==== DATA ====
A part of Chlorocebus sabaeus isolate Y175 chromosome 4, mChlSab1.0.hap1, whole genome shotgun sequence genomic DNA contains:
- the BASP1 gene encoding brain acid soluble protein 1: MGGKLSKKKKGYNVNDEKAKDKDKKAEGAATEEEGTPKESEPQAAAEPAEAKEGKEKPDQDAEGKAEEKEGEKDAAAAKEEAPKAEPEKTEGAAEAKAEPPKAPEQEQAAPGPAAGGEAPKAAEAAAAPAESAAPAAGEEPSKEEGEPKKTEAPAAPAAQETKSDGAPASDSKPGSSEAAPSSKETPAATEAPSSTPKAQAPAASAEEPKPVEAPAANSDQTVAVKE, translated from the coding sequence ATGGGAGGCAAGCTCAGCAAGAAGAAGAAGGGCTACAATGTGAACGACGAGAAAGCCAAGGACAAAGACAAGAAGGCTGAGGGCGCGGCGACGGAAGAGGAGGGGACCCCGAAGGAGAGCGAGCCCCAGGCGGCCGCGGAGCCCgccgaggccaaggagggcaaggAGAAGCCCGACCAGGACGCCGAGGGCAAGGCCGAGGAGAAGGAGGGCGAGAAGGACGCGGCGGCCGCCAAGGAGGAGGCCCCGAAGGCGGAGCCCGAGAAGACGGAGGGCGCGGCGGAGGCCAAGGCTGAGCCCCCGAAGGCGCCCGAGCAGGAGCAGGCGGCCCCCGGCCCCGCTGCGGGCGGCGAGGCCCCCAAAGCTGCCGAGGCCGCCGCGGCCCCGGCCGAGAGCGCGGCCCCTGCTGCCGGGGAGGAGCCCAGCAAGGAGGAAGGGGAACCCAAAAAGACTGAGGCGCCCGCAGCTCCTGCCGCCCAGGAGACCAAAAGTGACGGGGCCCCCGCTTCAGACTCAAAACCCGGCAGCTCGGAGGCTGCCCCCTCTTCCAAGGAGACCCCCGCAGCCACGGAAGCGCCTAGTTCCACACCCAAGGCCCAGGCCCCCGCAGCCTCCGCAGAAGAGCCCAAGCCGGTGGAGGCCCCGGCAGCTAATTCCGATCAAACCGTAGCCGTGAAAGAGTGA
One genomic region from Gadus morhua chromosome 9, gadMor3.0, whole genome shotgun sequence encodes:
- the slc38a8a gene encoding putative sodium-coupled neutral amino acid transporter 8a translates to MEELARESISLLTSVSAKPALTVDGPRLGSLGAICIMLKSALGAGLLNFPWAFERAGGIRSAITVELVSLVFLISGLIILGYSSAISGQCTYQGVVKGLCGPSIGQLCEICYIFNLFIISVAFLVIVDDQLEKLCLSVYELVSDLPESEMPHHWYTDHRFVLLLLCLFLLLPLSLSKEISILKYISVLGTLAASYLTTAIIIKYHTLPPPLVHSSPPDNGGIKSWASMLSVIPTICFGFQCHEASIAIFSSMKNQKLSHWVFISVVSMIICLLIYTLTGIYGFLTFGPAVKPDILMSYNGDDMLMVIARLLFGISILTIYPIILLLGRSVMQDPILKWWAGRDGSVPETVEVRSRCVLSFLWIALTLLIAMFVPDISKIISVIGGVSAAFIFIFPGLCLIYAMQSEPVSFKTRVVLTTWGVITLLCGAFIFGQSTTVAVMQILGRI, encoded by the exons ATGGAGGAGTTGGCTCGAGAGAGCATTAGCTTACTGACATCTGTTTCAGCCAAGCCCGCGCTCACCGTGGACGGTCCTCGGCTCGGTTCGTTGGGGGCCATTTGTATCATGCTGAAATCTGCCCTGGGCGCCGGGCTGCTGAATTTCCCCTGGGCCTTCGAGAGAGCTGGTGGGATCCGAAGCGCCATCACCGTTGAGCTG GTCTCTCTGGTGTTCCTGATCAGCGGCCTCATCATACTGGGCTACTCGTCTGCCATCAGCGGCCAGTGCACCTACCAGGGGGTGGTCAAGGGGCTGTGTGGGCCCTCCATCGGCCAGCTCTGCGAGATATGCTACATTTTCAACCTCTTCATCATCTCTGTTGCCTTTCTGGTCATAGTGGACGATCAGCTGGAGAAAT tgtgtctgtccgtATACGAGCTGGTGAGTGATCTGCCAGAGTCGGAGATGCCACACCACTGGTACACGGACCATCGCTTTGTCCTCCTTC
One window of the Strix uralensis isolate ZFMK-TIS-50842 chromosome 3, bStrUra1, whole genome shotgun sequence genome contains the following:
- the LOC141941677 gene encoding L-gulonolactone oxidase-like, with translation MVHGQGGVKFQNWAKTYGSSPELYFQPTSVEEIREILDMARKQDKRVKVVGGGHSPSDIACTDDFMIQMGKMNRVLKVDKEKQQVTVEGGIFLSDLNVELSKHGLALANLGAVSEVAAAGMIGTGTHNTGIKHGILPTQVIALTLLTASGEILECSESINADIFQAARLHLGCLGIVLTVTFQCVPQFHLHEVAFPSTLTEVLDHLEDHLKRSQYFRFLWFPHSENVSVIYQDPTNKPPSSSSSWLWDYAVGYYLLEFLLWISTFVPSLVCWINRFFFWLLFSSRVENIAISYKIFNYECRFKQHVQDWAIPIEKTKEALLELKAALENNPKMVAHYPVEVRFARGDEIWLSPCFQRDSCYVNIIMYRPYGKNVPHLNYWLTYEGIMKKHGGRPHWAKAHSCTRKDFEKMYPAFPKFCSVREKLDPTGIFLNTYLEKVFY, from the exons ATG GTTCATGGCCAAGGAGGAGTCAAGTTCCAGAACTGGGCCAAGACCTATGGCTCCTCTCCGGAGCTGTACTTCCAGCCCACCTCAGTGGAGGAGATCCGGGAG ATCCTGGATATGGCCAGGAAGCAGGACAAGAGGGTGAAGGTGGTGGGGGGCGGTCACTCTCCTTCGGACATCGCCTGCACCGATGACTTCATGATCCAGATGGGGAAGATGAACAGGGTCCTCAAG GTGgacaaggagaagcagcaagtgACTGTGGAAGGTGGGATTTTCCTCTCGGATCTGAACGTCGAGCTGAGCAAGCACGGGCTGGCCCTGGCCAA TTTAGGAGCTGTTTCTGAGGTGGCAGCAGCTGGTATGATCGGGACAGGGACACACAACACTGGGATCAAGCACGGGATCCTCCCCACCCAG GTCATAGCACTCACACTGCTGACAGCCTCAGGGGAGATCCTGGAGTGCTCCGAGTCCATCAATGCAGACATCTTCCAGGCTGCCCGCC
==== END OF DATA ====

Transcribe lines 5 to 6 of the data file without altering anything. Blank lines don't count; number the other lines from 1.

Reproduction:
One window of the Strix uralensis isolate ZFMK-TIS-50842 chromosome 3, bStrUra1, whole genome shotgun sequence genome contains the following:
- the LOC141941677 gene encoding L-gulonolactone oxidase-like, with translation MVHGQGGVKFQNWAKTYGSSPELYFQPTSVEEIREILDMARKQDKRVKVVGGGHSPSDIACTDDFMIQMGKMNRVLKVDKEKQQVTVEGGIFLSDLNVELSKHGLALANLGAVSEVAAAGMIGTGTHNTGIKHGILPTQVIALTLLTASGEILECSESINADIFQAARLHLGCLGIVLTVTFQCVPQFHLHEVAFPSTLTEVLDHLEDHLKRSQYFRFLWFPHSENVSVIYQDPTNKPPSSSSSWLWDYAVGYYLLEFLLWISTFVPSLVCWINRFFFWLLFSSRVENIAISYKIFNYECRFKQHVQDWAIPIEKTKEALLELKAALENNPKMVAHYPVEVRFARGDEIWLSPCFQRDSCYVNIIMYRPYGKNVPHLNYWLTYEGIMKKHGGRPHWAKAHSCTRKDFEKMYPAFPKFCSVREKLDPTGIFLNTYLEKVFY, from the exons ATG GTTCATGGCCAAGGAGGAGTCAAGTTCCAGAACTGGGCCAAGACCTATGGCTCCTCTCCGGAGCTGTACTTCCAGCCCACCTCAGTGGAGGAGATCCGGGAG ATCCTGGATATGGCCAGGAAGCAGGACAAGAGGGTGAAGGTGGTGGGGGGCGGTCACTCTCCTTCGGACATCGCCTGCACCGATGACTTCATGATCCAGATGGGGAAGATGAACAGGGTCCTCAAG GTGgacaaggagaagcagcaagtgACTGTGGAAGGTGGGATTTTCCTCTCGGATCTGAACGTCGAGCTGAGCAAGCACGGGCTGGCCCTGGCCAA TTTAGGAGCTGTTTCTGAGGTGGCAGCAGCTGGTATGATCGGGACAGGGACACACAACACTGGGATCAAGCACGGGATCCTCCCCACCCAG GTCATAGCACTCACACTGCTGACAGCCTCAGGGGAGATCCTGGAGTGCTCCGAGTCCATCAATGCAGACATCTTCCAGGCTGCCCGCC